Fact, fiction and the assault on democracy By Shea Howell
Thinking for ourselves
Fact, fiction and the assault on democracy
By Shea Howell
August 6, 2013
Week 18 of the occupation
The majority of Detroiters are outraged over Emergency Manager Kevyn Orr’s latest utterance. By now most of the city knows that in a recent Wall Street Journal interview, Detroit Emergency Manger (DEM) Orr claimed much of “Detroit’s dysfunction” is “ due to simple complacency. For a long time the city was dumb, lazy, happy and rich.” This statement has justly sparked protests and demands for an apology.
Bill Nowling, the spokesperson for the DEM, tried to explain the whole thing away saying, “I believe Kevyn Orr was speaking about the attitude of the body politic of the city of Detroit, not Detroiters themselves. And, I am pretty sure that history, both recent and ancient, bears out such a comment.”
As outrageous as DEM Orr’s comments are, Nowling’s explanation deserves serious attention. His attack on the “body politic” and his effort to separate it from the people of the city, are part of an ongoing counter-revolutionary assault on the very idea of democracy.
Nowling’s comment reveals the underlying ideological position that he, Mr. Orr, Governor Snyder, the corporate-foundation elite, and most of the mainstream press hold about Detroit, about people of color, and about all those who live within the heart of urban America.
According to their way of thinking, the people are the reason democracy is dead. The fact that we have participated in making decisions about our own lives has become evidence to the ruling elite that we cannot be trusted. This is because the decisions we have made are unacceptable to them.
These decisions reflect the political choices of Detroiters to provide living wages for people; to ensure modest pensions for our elders; to tax ourselves to fund schools, libraries, parks, and art; and to ensure that people providing services to the city live here. These decisions are all deemed “irrational,” signs we are “incompetent,” and given to “magical thinking.” Even the watered-down notions of representative democracy have become too radical for the elite.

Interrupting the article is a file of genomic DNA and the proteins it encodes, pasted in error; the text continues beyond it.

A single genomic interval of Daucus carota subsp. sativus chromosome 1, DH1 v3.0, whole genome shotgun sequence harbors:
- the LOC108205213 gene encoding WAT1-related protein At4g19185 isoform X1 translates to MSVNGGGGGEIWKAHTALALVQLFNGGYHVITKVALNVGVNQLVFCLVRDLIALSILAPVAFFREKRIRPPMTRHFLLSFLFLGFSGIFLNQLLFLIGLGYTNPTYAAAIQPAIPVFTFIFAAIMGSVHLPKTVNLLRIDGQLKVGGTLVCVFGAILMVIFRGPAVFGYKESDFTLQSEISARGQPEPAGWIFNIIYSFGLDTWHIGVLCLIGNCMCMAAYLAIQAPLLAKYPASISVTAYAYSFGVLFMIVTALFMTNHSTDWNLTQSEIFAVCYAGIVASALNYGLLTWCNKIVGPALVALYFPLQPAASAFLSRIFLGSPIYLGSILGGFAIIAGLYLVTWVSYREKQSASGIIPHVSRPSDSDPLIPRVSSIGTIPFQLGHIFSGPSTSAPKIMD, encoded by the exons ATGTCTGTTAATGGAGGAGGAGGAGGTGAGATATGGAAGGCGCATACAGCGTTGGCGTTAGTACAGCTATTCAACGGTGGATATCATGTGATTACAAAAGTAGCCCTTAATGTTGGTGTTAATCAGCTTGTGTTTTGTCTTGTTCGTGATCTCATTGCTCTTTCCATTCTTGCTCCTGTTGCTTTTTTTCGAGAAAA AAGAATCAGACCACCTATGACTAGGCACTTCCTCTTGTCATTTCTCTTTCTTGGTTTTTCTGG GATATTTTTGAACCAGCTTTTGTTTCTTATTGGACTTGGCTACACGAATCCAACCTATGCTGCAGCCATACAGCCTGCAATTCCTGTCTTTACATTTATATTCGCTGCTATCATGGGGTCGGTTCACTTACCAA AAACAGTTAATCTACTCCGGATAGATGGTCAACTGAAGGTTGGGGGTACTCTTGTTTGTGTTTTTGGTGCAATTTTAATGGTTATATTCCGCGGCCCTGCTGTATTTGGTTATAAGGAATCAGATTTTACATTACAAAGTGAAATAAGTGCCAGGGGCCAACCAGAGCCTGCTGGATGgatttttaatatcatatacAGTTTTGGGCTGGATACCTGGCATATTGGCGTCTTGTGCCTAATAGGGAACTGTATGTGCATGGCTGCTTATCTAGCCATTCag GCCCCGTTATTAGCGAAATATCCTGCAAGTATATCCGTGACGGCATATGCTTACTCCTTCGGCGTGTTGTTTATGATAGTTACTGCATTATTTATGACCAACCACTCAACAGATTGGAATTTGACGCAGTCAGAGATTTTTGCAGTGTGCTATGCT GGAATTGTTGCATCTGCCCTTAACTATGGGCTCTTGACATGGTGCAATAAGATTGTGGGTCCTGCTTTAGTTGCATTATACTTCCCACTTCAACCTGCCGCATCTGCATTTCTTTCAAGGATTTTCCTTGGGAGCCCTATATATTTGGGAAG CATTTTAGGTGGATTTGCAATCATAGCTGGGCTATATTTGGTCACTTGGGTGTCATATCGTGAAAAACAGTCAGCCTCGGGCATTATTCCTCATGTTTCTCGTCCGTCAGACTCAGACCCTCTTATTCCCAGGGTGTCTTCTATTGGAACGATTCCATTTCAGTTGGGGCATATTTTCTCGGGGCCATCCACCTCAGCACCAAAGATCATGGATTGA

Thus we have national columnists like George Will comparing us to insects, saying our “bedraggled city’s decay” poses “worrisome questions about the viability of democracy.” He proclaims that, “Self government has failed in Detroit. We “died of democracy.” This is because of the collusion between our “political class” and the “docile voters who empowered it.”
This assault on democracy has a clear strategy. Disrespect. Disparage. Destroy. Dismantle. It begins with the effort to disrespect the people, by labeling them, “docile, disinterested, or dumb” This is followed by a disparagement of all those who hold or seek public office. Then, having eroded confidence in the people and their candidates, legal fictions destroy the framework of local decision making. Ultimately, the elite intend to dismantle the city, not only of its assets, but as a political entity.
Local pundits aid this effort. Nolan Finley recently disrespected people saying, “You can’t tell the truth and get elected mayor of Detroit.” He said, “Voters obviously expect candidates to pander to their worst instincts, to indulge their takeover conspiracy theories, to beat the tar out of the white bogeyman.” He disparaged all candidates offering the following descriptions: oddballs, cranks, quixotic dreamers, buffoonish bully, nutty, certifiable crackpots, frothing, loud, angry, and crazy.
Finley’s frequent companion, Stephen Henderson. is given to less enthusiastic but equally assaulting views. He simply claims that those who disagree with him are being ruled by ‘fiction” and “fooling ourselves.”
Detroiters are becoming increasingly aware of the dimensions of this assault on democracy and are finding new ways to educate ourselves and organize resistance. A week after the polls close Detroiters Resisting Emergency Management (D-REM) will hold a People’s Forum on August 17 beginning at 9:30 am at the Samaritan Center. It is a good opportunity to engage with others to invent new democratic practices in our town.